Next step, finding a clear plastic tube with a diameter of around 2 cm. Then making a wall (the easy part), more power cables, and a base (the very easy part). Will keep posting as it progresses.

Oh as to the scaling. The wall is intended to be about four centimeters high. That makes it big enough to hide a dreadnought behind it. The roof of the generator should be big enough to give a 5 man squad an elevated position for shooting en the base should not exceed sizes of around 8 cm by 16 cm so it doesn't dominate the table. If this works out ok, I might make around a total of three. But lets get this one finished first :)
 

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Discussion Starter · #8 ·
No, I'm thinking of airbrushing a base coat of boltgun metal equivalent in and then start weathering with some washes, glazes and maybe do a bit of drybrushing. The other option is making it black and then painting tin-bits in as far as it goes, followed by weathering. I will see when the model is ready for painting.
 

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Discussion Starter · #10 ·
They're not that fantastic, but painting before assembly tends to ruin the paint (because scratch build assembly is not an exact science). Besides an airbrush can reach far, the eye will not be able to see much between the ribs and -quite pleasantly - the fins will be overheated for extended periods, so if they turn out to be black in the center it will be ok too. We'll see.
 

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Discussion Starter · #11 ·
Okay this is going to be a long, picture heavy post as I've been spending more time working on the new scenery (and on Space Marine, the computer game) then on actually updating this forum post. Please don't TL:DR as there are quite a few fascinating mistakes some Nurglesque spillage and maybe one or two good things ahead. I'll try to keep my text short anyway.
As I left off last time I was about to cut the rear platform to size because I thought it too big. Before doing that I decided to go to the local store with random cheap stuff (is there a nice English word for these kind of stores?) and found these bottles of 'Glitter Glue' if only my Eldar army was unfinished...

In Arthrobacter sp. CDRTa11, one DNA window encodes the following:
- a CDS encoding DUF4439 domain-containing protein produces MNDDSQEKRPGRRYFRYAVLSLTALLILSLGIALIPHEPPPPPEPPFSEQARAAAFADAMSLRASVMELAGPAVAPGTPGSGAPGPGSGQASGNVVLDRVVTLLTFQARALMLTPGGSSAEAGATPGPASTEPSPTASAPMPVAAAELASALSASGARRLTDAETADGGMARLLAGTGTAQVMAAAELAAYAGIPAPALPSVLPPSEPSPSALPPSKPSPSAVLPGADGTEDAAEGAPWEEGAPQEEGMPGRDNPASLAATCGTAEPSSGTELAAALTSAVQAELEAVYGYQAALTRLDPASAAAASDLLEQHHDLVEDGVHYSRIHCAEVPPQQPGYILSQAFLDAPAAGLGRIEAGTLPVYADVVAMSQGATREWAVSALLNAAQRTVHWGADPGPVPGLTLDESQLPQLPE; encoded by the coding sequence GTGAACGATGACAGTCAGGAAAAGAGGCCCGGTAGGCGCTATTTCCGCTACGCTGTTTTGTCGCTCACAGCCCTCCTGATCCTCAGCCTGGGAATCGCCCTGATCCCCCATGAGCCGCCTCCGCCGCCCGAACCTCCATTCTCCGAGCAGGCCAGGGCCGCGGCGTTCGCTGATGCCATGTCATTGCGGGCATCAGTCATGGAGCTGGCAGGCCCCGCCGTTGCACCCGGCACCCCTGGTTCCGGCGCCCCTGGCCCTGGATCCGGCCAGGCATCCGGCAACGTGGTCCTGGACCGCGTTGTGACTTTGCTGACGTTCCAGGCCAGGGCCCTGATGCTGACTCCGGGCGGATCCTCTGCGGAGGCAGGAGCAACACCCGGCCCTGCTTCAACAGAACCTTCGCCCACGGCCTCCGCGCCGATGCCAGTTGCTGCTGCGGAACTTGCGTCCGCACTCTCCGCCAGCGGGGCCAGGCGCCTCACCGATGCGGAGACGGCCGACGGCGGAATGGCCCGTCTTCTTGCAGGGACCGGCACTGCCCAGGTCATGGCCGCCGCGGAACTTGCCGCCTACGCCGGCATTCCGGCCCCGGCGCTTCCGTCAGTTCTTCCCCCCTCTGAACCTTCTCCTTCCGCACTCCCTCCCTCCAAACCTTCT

Having paid the serious price of 1 euro (1,31 dollar) for the entire set of bottles and out of unpainted Eldar I emptied the bottles in a plastic cup. I always use a plastic bag or cup while building scenery or modeling to throw my trash in. It keeps the workplace (relatively) clean and makes it easier to find little pieces that 'blast off' as you apply a knife. Anyway glue for Nurgle!


So now to cut the bottles apart, and then cut them to glass cylinders on the back of plasma generator thingies:



And the finished result. I placed one of my Catachan Heavy Flamer people on top to give a bit more sense of scale to the entire model so far:


Now the next part was redoing the big boxes on the side. I tried building it with foamboard, but the scale is so small that all attempts to properly cover the sides ended up making the boxes extremely ugly. In the end I went for plasticard and plastic glue. On the upside, I finally am able to cut plasticard without the stuff flying out from under my metal ruler (and over the table as I grasp my bleeding hand and curse (but I'm getting carried away here, back to the box)):


In the end this assemblage was finished and glued to the model. This is one of those 'it looks better in real life' shots.